The week has been an especially tough one for Austin's vocal ensembles. An ambitious experiment on the city's choral music scene has come to an end. Austin ProChorus, a 16-voice ensemble dedicated to the performance of works by living composers, suspended operations indefinitely earlier this week. Kinley Lange, director of music at First Presbyterian Church, founded the company four years ago with the idea of providing the city with its first professional chorus and developing an audience for contemporary choral literature. In its brief life, the ProChorus paid tribute to Texas composers, including Donald Grantham and Caroline Lyons, and commissioned several pieces -- a setting of Robert Frost's "Stopping by Woods on a Snowy Evening" by California composer Eric Whitacre was one -- and premiered them locally, often with the composers present. The passion was there, as was the technical achievement, but the choir was never able to build enough of an audience to survive. According to Lange, "A great deal was invested in the organization by many people, including the singers and the board of directors. Austin ProChorus made some very good music and brought to birth some good new choral literature. I'm disappointed that we're not continuing but very proud of what we've accomplished." Later this summer Lange will move to Houston to serve as director of music for Memorial Drive Presbyterian Church.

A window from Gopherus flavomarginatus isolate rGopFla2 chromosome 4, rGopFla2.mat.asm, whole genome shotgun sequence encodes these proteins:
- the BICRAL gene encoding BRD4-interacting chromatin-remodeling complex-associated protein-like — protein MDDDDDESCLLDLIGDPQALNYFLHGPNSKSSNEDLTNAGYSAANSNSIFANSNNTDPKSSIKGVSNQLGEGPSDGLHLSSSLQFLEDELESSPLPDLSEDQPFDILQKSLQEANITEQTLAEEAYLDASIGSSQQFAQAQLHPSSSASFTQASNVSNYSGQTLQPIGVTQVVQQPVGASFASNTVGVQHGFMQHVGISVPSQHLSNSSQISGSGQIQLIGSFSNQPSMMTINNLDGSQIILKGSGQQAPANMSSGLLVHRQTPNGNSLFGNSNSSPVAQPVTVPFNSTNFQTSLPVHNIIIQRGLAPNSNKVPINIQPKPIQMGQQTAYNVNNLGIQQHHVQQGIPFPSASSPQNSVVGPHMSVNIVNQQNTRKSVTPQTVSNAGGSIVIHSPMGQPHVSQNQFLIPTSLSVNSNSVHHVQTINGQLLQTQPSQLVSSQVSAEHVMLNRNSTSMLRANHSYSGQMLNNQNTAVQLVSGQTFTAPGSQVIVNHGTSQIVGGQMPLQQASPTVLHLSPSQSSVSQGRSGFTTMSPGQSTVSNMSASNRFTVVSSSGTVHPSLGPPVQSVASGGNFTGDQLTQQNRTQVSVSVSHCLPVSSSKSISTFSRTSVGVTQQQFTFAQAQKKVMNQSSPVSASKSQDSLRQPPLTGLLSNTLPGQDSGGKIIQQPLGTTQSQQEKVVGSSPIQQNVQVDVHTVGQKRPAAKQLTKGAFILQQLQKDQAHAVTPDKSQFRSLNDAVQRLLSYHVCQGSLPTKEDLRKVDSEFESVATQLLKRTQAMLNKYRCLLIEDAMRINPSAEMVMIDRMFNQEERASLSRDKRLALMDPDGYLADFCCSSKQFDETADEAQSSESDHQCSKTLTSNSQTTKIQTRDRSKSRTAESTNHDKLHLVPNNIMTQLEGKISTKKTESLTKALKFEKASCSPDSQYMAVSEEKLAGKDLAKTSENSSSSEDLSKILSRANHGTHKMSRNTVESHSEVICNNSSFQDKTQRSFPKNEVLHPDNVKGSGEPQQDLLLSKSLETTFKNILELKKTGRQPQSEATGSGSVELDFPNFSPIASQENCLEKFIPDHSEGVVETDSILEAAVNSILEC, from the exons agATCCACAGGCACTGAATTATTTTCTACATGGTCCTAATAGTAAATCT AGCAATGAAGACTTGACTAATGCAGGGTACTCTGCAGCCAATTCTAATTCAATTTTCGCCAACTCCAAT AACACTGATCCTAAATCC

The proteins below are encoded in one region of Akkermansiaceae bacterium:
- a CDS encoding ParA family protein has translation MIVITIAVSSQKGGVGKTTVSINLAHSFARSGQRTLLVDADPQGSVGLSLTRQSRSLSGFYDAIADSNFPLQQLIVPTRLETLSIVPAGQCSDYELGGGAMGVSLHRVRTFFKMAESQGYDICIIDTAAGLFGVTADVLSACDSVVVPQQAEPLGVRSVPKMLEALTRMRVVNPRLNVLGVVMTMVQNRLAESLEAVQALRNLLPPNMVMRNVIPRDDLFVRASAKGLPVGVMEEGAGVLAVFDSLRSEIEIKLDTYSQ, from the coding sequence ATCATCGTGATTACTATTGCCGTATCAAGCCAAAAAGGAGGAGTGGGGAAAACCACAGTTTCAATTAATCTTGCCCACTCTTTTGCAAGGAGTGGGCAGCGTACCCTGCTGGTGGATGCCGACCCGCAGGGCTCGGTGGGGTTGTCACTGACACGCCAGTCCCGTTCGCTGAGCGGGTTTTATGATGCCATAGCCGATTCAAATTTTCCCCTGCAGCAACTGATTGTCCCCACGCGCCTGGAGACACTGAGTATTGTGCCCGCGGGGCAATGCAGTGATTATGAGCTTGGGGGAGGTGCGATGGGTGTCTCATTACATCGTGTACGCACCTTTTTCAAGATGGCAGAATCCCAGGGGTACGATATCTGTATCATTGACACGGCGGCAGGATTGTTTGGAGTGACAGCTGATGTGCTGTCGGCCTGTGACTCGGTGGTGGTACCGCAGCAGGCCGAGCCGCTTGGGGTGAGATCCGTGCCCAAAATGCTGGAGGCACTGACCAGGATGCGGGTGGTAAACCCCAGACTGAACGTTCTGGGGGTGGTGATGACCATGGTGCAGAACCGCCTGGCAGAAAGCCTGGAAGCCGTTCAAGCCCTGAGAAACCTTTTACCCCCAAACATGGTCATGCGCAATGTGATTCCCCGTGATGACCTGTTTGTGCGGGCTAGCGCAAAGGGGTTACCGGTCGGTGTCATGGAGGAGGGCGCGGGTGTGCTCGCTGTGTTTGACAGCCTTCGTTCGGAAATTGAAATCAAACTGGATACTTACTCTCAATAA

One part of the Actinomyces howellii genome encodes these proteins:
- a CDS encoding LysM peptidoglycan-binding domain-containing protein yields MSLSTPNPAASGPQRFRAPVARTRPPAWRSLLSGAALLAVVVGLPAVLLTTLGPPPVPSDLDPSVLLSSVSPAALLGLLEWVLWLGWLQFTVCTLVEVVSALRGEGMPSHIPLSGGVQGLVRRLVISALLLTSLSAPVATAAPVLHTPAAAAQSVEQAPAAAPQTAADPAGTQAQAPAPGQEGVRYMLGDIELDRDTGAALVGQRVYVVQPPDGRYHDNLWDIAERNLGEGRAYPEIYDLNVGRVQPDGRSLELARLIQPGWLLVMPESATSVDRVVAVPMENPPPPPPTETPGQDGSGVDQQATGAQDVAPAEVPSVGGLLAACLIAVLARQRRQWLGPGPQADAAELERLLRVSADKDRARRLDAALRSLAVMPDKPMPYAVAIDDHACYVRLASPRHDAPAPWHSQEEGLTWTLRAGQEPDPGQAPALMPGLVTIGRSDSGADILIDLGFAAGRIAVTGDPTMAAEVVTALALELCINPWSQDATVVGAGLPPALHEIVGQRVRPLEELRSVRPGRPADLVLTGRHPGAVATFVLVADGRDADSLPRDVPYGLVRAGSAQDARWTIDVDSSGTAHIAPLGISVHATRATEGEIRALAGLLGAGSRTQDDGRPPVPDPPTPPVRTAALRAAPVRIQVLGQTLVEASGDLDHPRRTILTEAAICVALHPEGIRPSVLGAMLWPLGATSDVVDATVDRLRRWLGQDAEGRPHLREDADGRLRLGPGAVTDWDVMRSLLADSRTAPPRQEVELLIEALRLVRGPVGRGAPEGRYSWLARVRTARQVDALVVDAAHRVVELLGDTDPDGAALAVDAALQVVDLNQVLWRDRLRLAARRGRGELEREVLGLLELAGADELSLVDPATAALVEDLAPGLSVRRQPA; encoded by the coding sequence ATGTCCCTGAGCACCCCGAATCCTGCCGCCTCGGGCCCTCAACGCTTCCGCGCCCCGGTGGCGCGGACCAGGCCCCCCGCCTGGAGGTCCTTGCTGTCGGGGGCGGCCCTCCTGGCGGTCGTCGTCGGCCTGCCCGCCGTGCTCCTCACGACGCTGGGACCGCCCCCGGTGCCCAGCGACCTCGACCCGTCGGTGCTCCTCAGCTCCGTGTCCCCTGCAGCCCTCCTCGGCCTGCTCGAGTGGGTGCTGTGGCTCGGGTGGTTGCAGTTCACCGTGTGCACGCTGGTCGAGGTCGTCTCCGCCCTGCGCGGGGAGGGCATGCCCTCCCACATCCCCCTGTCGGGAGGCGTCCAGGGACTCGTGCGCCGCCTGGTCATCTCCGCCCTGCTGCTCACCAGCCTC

The news follows another unfortunate announcement from a local choir, Chorus Austin. Due to fundraising shortfalls, the company has had to let go its executive director, Sue Johnson. In her place, Vicki Buterbaugh will manage the office on a part-time basis. Fortunately, the company is able to move forward with its Austin Civic Chorus/Austin Vocal Arts Ensemble spring concert, At the Round Earth Imagined Corners, a concert of a cappella choral music from around the world, at Northwest Hills United Methodist Church, 7050 Village Center Dr., on May 4. Call 719-3300 for information.
Arts Center Stage has scored another major gift for the Joe R. and Teresa Lozano Long Center for the Performing Arts. The gift, from the Southwestern Bell Corporation (SBC) Foundation, is in the amount of $1 million, which makes it the largest corporate gift ever given to the arts in Austin. Shawn McKenzie, president of SBC-owned Southwestern Bell-Texas, "We chose this project for economic development reasons and because it gives access for a large number of arts organizations to a first-class facility." This $1 million addition brings the campaign up to $60 million -- two-thirds of the $89 million goal. For more info, visit www.artscenterstage.org.
Physical Plant Theater is looking for production assistance for its upcoming show, The Kindermann Depiction, at the Blue Theater. Help is needed starting May 25 and would continue through the run May 3-June 1, Wednesday-Sunday nights. The position pays $200. For more information, call Steve Moore, 443-2955.
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